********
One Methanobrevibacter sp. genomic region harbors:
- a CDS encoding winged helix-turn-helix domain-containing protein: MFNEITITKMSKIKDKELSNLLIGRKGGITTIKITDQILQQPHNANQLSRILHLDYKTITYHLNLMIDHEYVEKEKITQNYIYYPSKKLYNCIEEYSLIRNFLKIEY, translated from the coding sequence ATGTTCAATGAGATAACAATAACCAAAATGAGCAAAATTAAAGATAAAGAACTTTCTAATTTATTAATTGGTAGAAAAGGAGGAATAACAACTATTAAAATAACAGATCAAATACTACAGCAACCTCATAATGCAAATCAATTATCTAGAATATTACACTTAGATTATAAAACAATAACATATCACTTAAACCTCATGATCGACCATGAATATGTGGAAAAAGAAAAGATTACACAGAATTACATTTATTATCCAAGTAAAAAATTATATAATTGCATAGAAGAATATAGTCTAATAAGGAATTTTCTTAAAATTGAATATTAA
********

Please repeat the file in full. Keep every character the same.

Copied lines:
One Methanobrevibacter sp. genomic region harbors:
- a CDS encoding winged helix-turn-helix domain-containing protein: MFNEITITKMSKIKDKELSNLLIGRKGGITTIKITDQILQQPHNANQLSRILHLDYKTITYHLNLMIDHEYVEKEKITQNYIYYPSKKLYNCIEEYSLIRNFLKIEY, translated from the coding sequence ATGTTCAATGAGATAACAATAACCAAAATGAGCAAAATTAAAGATAAAGAACTTTCTAATTTATTAATTGGTAGAAAAGGAGGAATAACAACTATTAAAATAACAGATCAAATACTACAGCAACCTCATAATGCAAATCAATTATCTAGAATATTACACTTAGATTATAAAACAATAACATATCACTTAAACCTCATGATCGACCATGAATATGTGGAAAAAGAAAAGATTACACAGAATTACATTTATTATCCAAGTAAAAAATTATATAATTGCATAGAAGAATATAGTCTAATAAGGAATTTTCTTAAAATTGAATATTAA